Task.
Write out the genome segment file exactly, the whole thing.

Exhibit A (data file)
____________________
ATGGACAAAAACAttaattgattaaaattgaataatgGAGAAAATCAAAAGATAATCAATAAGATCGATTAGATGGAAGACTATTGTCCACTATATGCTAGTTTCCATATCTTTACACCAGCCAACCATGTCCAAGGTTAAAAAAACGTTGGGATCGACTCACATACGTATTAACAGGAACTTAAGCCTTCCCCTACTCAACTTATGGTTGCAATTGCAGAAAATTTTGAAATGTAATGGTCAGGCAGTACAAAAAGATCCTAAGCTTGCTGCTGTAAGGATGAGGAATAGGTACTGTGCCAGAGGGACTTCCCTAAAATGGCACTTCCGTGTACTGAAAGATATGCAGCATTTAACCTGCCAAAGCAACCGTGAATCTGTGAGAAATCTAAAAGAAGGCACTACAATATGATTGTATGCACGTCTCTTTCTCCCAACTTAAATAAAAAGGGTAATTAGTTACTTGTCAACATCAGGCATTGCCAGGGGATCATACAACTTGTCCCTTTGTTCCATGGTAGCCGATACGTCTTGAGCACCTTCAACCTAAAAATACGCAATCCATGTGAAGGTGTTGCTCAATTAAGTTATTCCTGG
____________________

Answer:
ATGGACAAAAACAttaattgattaaaattgaataatgGAGAAAATCAAAAGATAATCAATAAGATCGATTAGATGGAAGACTATTGTCCACTATATGCTAGTTTCCATATCTTTACACCAGCCAACCATGTCCAAGGTTAAAAAAACGTTGGGATCGACTCACATACGTATTAACAGGAACTTAAGCCTTCCCCTACTCAACTTATGGTTGCAATTGCAGAAAATTTTGAAATGTAATGGTCAGGCAGTACAAAAAGATCCTAAGCTTGCTGCTGTAAGGATGAGGAATAGGTACTGTGCCAGAGGGACTTCCCTAAAATGGCACTTCCGTGTACTGAAAGATATGCAGCATTTAACCTGCCAAAGCAACCGTGAATCTGTGAGAAATCTAAAAGAAGGCACTACAATATGATTGTATGCACGTCTCTTTCTCCCAACTTAAATAAAAAGGGTAATTAGTTACTTGTCAACATCAGGCATTGCCAGGGGATCATACAACTTGTCCCTTTGTTCCATGGTAGCCGATACGTCTTGAGCACCTTCAACCTAAAAATACGCAATCCATGTGAAGGTGTTGCTCAATTAAGTTATTCCTGG